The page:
When we talk about motherhood in the agency world — and it is definitely something we should be talking about — the conversation tends to leave a lot of women out.
The women who most often offer their experiences and advice on how to both lean in and to set work-life boundaries are usually the women who have made it far enough in their careers to call those shots.
“All the women I’ve ever read about ‘making it’ as moms in advertising are always creative directors or higher,” said our latest anonymous confessor, a female copywriter who is expecting her first child. “Haven’t they technically already made it when they have their kids? How else do you afford a full-time, live-in nanny? These do-it-all ladies who leave at 6 p.m. with their heads held high and work from home two days a week, they have the clout and the leverage to have it all.”
This newly pregnant copywriter shared her concerns with Digiday about trying to be a good parent while continuing to move up in the agency world. Excerpts:
What do you think will be the most challenging part of motherhood for you as a midlevel creative?
It will be the guilt. Juggling responsibilities might seem like the obvious answer, but that is a matter of attentiveness and logistics. But women are incredibly tough on themselves when it comes to wanting to be the best mom. As much as I am ambitious in my career, I have similarly high expectations for myself as a parent. It’s inevitable that there will be an endless succession of small failures. If I don’t keep a good perspective on it, I’ll become paralyzed with guilt. I’ll feel guilty if I don’t see her first step. I’ll feel guilty for saddling my partner with so much of the parenting responsibilities. And then there’s the guilt around work. Not feeling like you’re doing enough. Keeping my expectations for myself realistic will be the true challenge. The way things are now, I’d have to accept overnight feedings as quality time. Really? Can I really live with myself if I did that? Can I live with the guilt my male counterparts seem to make peace with enough to subscribe to this lifestyle?
Are you considering taking a step back from your career?
I’m assuming you mean an extended break beyond the typical maternity leave. For a variety of reasons, but mainly because I am financially unable to, that would not be an option. If I could afford to take an extended break, I still probably wouldn’t. I might consider going freelance or part time, however. But I’m not sure about that, either. I came into advertising later than most, so putting my career on cruise control for five years might not be the smartest choice in my case. My feeling is that I need to make it work or just get out completely.
How realistic is it for you at your agency to leave at 6 p.m. to be with your child or work from home?
People only work from home here under special circumstances. I don’t think it is an option, but I also haven’t had that conversation yet. I think people at my company are understanding, and I could probably leave at 6 and work from home on occasion, but it’s more of a question of, will I be passed over for the exciting work? If I’m the lady with the kid who never stays late, I’ll just be relegated to creative busy work indefinitely. All of this is necessary, fine work, but it’s not the work that leads to promotions in the creative department.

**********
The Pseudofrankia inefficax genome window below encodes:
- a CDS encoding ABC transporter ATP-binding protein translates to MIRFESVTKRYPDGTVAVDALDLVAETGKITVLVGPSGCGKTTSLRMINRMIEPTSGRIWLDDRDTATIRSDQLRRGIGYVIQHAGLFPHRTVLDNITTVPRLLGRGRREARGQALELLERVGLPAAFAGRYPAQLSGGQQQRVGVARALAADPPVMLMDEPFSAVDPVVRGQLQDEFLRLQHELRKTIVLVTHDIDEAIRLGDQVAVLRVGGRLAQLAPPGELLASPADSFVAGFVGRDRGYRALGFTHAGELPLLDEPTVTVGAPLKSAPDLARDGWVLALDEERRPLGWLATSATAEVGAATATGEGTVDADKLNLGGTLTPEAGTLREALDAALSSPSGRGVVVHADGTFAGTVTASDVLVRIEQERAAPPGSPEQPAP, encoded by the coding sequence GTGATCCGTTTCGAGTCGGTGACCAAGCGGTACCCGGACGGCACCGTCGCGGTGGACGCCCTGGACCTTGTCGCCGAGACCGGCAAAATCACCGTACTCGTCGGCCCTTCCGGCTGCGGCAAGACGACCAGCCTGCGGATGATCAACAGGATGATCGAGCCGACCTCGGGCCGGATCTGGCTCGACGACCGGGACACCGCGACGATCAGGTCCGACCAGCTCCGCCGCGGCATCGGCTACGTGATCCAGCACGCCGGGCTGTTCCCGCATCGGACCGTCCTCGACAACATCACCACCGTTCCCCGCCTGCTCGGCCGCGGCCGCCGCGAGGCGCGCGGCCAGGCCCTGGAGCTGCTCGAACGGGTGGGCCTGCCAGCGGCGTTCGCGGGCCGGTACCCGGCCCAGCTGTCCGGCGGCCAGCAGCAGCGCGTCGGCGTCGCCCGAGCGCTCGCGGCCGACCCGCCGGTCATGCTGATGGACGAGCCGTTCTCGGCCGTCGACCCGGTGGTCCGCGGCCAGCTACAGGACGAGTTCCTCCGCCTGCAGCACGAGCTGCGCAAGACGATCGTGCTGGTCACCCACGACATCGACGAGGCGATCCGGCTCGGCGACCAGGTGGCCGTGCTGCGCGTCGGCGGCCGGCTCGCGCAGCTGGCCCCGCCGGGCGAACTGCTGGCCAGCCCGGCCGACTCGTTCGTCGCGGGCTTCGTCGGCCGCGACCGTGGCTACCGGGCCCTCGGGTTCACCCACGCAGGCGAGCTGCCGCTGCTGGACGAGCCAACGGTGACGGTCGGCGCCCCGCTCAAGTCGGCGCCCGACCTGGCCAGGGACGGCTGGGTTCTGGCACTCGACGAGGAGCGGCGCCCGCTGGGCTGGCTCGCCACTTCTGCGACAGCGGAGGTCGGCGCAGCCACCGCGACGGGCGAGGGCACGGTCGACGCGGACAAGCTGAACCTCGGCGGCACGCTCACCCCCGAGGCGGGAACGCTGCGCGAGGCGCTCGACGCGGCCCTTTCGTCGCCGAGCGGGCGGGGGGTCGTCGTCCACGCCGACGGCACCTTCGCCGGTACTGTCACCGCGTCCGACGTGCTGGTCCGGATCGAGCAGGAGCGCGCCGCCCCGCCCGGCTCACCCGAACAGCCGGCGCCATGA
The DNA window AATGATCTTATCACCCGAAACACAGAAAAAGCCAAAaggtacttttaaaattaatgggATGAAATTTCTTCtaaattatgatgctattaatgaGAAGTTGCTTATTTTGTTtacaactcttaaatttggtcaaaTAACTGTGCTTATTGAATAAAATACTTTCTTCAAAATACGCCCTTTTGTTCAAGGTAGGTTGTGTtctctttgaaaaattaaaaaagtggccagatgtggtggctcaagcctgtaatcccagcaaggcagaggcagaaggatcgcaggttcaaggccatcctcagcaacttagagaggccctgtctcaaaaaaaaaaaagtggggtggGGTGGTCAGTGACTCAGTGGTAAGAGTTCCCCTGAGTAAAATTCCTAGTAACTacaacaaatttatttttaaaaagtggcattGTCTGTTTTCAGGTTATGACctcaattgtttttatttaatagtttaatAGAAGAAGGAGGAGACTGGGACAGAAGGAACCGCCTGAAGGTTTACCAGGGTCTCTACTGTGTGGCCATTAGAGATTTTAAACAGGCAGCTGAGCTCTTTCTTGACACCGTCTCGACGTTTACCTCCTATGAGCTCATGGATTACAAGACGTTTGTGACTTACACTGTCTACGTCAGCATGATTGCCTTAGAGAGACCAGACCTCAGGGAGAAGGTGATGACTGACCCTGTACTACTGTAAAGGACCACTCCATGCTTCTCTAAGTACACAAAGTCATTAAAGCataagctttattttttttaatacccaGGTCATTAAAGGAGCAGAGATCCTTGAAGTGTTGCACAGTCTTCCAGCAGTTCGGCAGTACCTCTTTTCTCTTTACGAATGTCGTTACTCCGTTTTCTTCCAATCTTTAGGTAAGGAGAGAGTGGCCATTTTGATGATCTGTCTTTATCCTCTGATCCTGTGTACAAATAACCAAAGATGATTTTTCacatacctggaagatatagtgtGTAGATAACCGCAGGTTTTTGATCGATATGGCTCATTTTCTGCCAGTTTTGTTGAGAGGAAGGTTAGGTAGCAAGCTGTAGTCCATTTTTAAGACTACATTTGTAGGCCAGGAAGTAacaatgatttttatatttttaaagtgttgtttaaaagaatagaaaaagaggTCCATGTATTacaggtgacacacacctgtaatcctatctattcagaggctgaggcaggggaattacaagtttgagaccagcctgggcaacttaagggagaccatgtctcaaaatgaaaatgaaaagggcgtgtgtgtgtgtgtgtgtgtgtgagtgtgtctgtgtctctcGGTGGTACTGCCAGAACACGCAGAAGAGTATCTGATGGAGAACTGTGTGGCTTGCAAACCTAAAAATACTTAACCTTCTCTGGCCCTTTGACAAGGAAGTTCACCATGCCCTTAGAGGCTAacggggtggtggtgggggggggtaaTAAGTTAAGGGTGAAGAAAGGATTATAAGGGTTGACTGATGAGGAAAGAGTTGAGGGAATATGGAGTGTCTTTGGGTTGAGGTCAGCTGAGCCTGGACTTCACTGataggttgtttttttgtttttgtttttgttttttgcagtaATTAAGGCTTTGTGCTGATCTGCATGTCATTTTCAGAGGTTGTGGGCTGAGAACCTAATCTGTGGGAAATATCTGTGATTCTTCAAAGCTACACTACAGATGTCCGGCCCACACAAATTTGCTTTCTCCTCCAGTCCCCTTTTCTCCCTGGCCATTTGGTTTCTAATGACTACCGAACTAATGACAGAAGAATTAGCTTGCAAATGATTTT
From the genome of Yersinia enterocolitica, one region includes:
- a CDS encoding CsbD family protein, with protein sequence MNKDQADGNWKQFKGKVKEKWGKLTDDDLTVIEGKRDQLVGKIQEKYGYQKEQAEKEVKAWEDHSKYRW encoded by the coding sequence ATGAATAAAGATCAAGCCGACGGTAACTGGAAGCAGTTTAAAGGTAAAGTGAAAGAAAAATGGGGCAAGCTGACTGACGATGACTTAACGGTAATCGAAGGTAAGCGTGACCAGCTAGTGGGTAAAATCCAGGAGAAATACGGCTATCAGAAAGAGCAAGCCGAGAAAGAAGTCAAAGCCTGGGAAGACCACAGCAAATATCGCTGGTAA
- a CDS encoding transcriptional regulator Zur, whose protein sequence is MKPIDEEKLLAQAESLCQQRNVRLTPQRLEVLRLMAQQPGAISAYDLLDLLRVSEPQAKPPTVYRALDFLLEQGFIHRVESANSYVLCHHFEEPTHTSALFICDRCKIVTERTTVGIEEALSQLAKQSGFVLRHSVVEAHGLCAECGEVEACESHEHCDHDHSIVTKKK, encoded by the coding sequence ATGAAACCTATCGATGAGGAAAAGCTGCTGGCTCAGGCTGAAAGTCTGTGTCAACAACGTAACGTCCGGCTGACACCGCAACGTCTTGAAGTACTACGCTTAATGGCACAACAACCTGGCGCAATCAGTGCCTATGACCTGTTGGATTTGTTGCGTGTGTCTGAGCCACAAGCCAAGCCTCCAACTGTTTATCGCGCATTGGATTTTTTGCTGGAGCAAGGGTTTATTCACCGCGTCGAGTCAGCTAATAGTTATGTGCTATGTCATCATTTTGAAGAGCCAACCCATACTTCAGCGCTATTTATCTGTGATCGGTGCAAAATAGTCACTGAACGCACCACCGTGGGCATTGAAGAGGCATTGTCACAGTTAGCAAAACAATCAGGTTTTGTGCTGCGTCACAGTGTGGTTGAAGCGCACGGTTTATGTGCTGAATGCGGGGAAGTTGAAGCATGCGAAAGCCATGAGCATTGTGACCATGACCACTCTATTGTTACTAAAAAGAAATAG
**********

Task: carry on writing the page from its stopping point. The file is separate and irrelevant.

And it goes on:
What do you think agencies need to do to support mothers who aren’t the ECDs and CEOs?
Part of it is our responsibility to make it easier for ourselves. First, we shouldn’t assume that our companies would not want to be flexible. No, we may not have the leverage of an executive, but that doesn’t negate our value. We need to have the conversations. We need to at least know what we want and then ask for it. They can say no, they can negotiate; but we’ll probably come out better than if we never asked. Second, we need to be vocal about the work that we do. We can’t sit back like shy teenagers hoping that they notice how hard we work. It might be helpful for your boss to know that you worked from 6-8 before you came into the office because it was a good time for you. It might go a long way to get the respect that leaving at 6 might erode.
Do you think it’s possible for midlevel creatives to actually balance motherhood and agency life?
This I do not know. It’s the massive, threatening question hanging over the head of any woman considering motherhood at my level. Companies should have policies in place for working moms, so the perception that they are getting a special exception is lessened. But it’s also our responsibility to be vocal, to talk with our companies about how they can help. Instead of turning tail and getting a cushy client-side position — which is certainly excellent and sensible option that many women go for — I’m going to give my company, my peers and myself the benefit of the doubt. I don’t think being a mom will negate my value, but it will make me different. I’m going to treat this as an experiment and a learning experience. I love my work. I don’t want to give it up.
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